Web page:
Tech companies of course carry a weighted bias towards KCS benefit. Purely because of the link between customer satisfaction and customer support.
Tech is support intensive.
From the most simple support request to complex customisations, this is the daily spectrum of request, which draws support agents into action.
And this is certainly true for our KCS case study subject, Service Now.
Service Now is a digital workflow SaaS platform for enterprises.
Founded in 2004, Service Now (like most successful cloud companies) quickly scaled its operation and consequently experienced sharp increases in the volume of product support demand.
From the inception of the company, technical support agents had very little formal knowledge sharing practice. Their support-related knowledge assets were siloed and in accessible real-time to agents working on support cases.
ServiceNow reported a 60% rate of duplicating existing undiscovered knowledge to satisfy support requests.
ServiceNow knew they needed to achieve a successful adoption of knowledge-centered support (KCS).
Over the course of a 15-month period of intensive training, ServiceNow implemented a KCS transition within its global customer support function.
But no KCS implementation would be complete without a competent knowledge base software at its heart.
For ServiceNow, they insisted on hosting customer support articles within a system that automatically identifies knowledge gap opportunities and also unobtrusively solicits user feedback.
This insight-rich research collateral would literally seed the new article creation process.
KCS in action
Here’s a quick graphic that outlines ServiceNow’s KCS process:
Just as we outlined at the beginning of this article.
- KCS begins with the customer searching the self-service materials for an answer to their request.
- Failing that, they raise a case which is allocated to a case owner.
- If the case owner cannot resolve the issue, they recruit help.
- Once there is an answer to offer, the case owner drafts the answer (knowingly in the format of a knowledge base article) and sends it to the customer.
- If the answer offered to the customer is successful in driving a resolution, then the draft article information is simply published to the knowledge base.
First up, here are the metrics by which the KCS successes (hint!) were measured:
There were 3 categories of activity measured during the adoption phase of the project.
Global adoption – how much agents (TSEs) were actively practicing the KCS discipline
Regional Progress Metrics – (the same as global, but for specific regions)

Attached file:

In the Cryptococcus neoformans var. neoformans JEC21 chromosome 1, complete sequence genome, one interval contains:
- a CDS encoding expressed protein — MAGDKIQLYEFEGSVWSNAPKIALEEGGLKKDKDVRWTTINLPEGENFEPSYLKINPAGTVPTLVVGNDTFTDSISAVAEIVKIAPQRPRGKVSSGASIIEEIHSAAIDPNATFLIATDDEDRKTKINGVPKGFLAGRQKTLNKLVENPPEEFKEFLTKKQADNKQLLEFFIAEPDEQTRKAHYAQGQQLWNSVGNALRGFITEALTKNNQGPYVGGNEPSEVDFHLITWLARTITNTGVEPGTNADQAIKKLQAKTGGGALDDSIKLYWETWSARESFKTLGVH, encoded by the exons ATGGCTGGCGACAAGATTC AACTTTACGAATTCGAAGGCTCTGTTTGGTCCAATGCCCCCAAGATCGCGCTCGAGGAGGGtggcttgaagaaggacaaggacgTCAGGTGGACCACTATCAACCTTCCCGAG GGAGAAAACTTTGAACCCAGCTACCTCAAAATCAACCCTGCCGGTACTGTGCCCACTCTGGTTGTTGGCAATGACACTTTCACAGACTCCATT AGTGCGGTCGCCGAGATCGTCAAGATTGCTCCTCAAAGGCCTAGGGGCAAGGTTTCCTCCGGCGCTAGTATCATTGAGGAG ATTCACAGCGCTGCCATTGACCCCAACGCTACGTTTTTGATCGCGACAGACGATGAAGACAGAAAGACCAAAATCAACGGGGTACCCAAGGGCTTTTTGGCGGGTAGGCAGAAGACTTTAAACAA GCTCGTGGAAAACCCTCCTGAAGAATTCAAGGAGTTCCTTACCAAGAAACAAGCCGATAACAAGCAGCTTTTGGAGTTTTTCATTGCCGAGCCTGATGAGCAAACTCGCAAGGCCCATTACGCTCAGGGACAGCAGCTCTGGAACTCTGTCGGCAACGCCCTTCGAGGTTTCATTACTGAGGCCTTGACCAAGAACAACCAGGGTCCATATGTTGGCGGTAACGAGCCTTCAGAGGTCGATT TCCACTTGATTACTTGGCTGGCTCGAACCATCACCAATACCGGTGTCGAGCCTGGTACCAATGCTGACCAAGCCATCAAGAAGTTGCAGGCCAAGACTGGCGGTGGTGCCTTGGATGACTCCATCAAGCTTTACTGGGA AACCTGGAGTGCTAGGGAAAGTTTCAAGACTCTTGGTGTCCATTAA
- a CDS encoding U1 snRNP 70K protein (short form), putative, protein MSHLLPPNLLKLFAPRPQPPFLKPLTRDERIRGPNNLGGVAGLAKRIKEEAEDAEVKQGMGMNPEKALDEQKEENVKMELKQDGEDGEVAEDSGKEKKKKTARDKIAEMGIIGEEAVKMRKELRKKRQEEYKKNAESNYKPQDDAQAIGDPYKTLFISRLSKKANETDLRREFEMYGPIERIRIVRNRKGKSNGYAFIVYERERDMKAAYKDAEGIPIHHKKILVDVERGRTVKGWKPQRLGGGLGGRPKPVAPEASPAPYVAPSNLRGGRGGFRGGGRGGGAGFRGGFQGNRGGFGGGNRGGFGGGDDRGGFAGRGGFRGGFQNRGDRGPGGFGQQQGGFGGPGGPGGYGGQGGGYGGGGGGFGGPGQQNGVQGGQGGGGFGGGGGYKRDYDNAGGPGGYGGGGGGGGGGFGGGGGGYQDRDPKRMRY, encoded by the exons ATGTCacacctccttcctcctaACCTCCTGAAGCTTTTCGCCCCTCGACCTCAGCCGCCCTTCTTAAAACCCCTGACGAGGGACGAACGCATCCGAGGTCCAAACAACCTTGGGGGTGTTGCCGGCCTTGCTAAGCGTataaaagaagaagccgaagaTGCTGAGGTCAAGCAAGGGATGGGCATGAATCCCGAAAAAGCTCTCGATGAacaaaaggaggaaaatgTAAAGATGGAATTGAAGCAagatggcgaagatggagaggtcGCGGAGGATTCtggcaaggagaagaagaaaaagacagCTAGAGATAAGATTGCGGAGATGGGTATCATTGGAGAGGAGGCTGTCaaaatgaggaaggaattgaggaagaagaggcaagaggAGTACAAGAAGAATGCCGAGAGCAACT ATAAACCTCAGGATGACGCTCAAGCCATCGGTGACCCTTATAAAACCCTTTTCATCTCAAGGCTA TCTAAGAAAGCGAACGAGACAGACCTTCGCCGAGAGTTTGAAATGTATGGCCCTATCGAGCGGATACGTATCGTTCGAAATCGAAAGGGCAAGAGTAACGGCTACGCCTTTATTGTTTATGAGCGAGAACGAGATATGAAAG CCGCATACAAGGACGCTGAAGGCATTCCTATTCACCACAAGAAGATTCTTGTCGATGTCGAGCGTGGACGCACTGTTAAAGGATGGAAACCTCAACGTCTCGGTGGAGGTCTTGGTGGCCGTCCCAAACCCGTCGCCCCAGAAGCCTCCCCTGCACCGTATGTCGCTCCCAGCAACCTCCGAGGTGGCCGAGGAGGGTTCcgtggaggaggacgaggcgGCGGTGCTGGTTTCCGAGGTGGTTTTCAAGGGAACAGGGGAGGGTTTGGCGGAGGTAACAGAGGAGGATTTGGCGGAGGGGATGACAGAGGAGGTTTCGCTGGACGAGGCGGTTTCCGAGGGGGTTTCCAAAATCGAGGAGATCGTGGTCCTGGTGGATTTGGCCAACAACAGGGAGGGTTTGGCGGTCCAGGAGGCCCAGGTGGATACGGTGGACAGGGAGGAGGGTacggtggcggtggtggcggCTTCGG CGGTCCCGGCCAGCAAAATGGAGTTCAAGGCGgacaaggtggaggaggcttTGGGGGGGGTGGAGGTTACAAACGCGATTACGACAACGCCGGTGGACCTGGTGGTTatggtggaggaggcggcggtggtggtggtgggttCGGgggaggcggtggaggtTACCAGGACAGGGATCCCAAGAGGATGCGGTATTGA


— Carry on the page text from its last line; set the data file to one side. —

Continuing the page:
Program Performance Outcome – what quantifiable level of burden has been lifted off the support team personnel
And this is how the new strategy performed:
- An 87% increase in attach rate of KB articles to cases by TSEs
- Over 10,000 new KB articles created in the past year (by ~500 TSEs or agents, approximately 200 articles per team member or an article pubslihed every other day)
- Cases with attached KB articles are solved 52% faster
They literally halved the time taken to resolve cases.
Out another way, that’s doubling their support capacity. Which for a growing cloud-based tech company is mission critical.
(Also worth a mention are the associated SEO gains. Here’s how…because knowledge base articles are crawlable by Google and Bing, there is a background lead generation (marketing) benefit to all this hard work too.)
All in all a successful real-life case of implementing KCS for results.
And now, for the main event…I’m about to show you exactly how you too can implement a ROI-boosting KCS workflow inside your WordPress website.
Setting up knowledge centered support with WordPress
Firstly, let’s ask the question: Is WordPress the ideal tool for KCS enablement or not?
The answer to this question comes in the form of a clue which we saw in the case above.
Here’s that clue (again):
Over 10,000 new KB articles created in the past year (by ~500 TSEs or agents, approximately 200 articles per team member or an article published every other day)
In other words, KCS is content heavy.
Therefore to successfully implement KCS workflows within your organization, you need a competent content management system (CMS).
Currently, the market leading CMS (by miles) is WordPress.
In fact, over 41% of ALL websites operate using WordPress CMS today. And the next and nearest competitor doesn’t come anywhere close to that (3.5%)…just take a look.
The question remains though, WHY is WordPress so popular?
Here are my top 3 reasons why you should choose WordPress as your KCS tool of choice for your business…
- It’s free – yet exceeds many premium SaaS software, in like-for-like features.
- It’s highly expandable and customizable.
- WordPress hosts an ecosystem worth $596.7 billion made up of performance transforming extensions (plugins) and value-added support services that make WordPress do literally thousands of specialist functions to accommodate the scope of all types of web projects…including KCS.
On that note, here is our KCS-busting WordPress set-up for establishing your very own self-perpetuating, knowledge flywheel effect!
#1 Heroic Knowledge Base for WordPress
As mentioned numerous times already, a fully functioning KCS software set-up begins with a knowledge base.
In other words, before you decide on what to do with institutional knowledge, you must decide on where it will sit first.
Your knowledge base is it.